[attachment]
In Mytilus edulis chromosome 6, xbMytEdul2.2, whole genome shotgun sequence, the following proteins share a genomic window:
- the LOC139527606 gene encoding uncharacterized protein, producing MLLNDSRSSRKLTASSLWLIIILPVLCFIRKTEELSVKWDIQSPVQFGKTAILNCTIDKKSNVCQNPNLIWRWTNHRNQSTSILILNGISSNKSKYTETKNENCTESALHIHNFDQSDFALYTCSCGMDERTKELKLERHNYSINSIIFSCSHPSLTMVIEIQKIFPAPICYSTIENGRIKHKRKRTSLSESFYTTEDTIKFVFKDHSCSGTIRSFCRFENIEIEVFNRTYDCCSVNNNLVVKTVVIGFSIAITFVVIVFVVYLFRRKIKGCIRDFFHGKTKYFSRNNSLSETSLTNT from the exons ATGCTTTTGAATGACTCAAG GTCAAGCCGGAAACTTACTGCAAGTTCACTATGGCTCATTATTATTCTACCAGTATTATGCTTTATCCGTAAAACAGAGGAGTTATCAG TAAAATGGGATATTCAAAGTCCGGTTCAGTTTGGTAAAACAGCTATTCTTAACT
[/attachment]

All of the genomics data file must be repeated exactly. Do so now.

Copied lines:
In Mytilus edulis chromosome 6, xbMytEdul2.2, whole genome shotgun sequence, the following proteins share a genomic window:
- the LOC139527606 gene encoding uncharacterized protein, producing MLLNDSRSSRKLTASSLWLIIILPVLCFIRKTEELSVKWDIQSPVQFGKTAILNCTIDKKSNVCQNPNLIWRWTNHRNQSTSILILNGISSNKSKYTETKNENCTESALHIHNFDQSDFALYTCSCGMDERTKELKLERHNYSINSIIFSCSHPSLTMVIEIQKIFPAPICYSTIENGRIKHKRKRTSLSESFYTTEDTIKFVFKDHSCSGTIRSFCRFENIEIEVFNRTYDCCSVNNNLVVKTVVIGFSIAITFVVIVFVVYLFRRKIKGCIRDFFHGKTKYFSRNNSLSETSLTNT from the exons ATGCTTTTGAATGACTCAAG GTCAAGCCGGAAACTTACTGCAAGTTCACTATGGCTCATTATTATTCTACCAGTATTATGCTTTATCCGTAAAACAGAGGAGTTATCAG TAAAATGGGATATTCAAAGTCCGGTTCAGTTTGGTAAAACAGCTATTCTTAACT